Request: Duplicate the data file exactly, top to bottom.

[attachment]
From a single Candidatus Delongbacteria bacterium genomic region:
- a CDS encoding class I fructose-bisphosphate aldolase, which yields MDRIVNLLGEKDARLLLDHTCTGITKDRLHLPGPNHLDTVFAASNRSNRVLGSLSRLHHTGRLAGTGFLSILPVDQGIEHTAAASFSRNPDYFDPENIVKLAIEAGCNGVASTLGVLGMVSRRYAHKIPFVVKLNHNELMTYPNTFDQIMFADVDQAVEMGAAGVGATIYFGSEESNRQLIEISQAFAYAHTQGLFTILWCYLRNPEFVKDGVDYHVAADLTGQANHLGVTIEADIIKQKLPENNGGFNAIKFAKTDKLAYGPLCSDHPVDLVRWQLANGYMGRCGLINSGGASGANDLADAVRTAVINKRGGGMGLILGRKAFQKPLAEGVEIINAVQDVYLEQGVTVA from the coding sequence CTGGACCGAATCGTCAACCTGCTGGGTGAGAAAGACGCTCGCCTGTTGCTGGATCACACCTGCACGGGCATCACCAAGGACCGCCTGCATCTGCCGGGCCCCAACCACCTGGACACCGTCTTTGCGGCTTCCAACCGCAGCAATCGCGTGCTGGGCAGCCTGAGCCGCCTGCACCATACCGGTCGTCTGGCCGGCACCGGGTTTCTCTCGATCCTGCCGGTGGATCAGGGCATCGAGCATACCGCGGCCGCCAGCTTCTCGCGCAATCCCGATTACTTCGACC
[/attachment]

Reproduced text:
From a single Candidatus Delongbacteria bacterium genomic region:
- a CDS encoding class I fructose-bisphosphate aldolase, which yields MDRIVNLLGEKDARLLLDHTCTGITKDRLHLPGPNHLDTVFAASNRSNRVLGSLSRLHHTGRLAGTGFLSILPVDQGIEHTAAASFSRNPDYFDPENIVKLAIEAGCNGVASTLGVLGMVSRRYAHKIPFVVKLNHNELMTYPNTFDQIMFADVDQAVEMGAAGVGATIYFGSEESNRQLIEISQAFAYAHTQGLFTILWCYLRNPEFVKDGVDYHVAADLTGQANHLGVTIEADIIKQKLPENNGGFNAIKFAKTDKLAYGPLCSDHPVDLVRWQLANGYMGRCGLINSGGASGANDLADAVRTAVINKRGGGMGLILGRKAFQKPLAEGVEIINAVQDVYLEQGVTVA from the coding sequence CTGGACCGAATCGTCAACCTGCTGGGTGAGAAAGACGCTCGCCTGTTGCTGGATCACACCTGCACGGGCATCACCAAGGACCGCCTGCATCTGCCGGGCCCCAACCACCTGGACACCGTCTTTGCGGCTTCCAACCGCAGCAATCGCGTGCTGGGCAGCCTGAGCCGCCTGCACCATACCGGTCGTCTGGCCGGCACCGGGTTTCTCTCGATCCTGCCGGTGGATCAGGGCATCGAGCATACCGCGGCCGCCAGCTTCTCGCGCAATCCCGATTACTTCGACC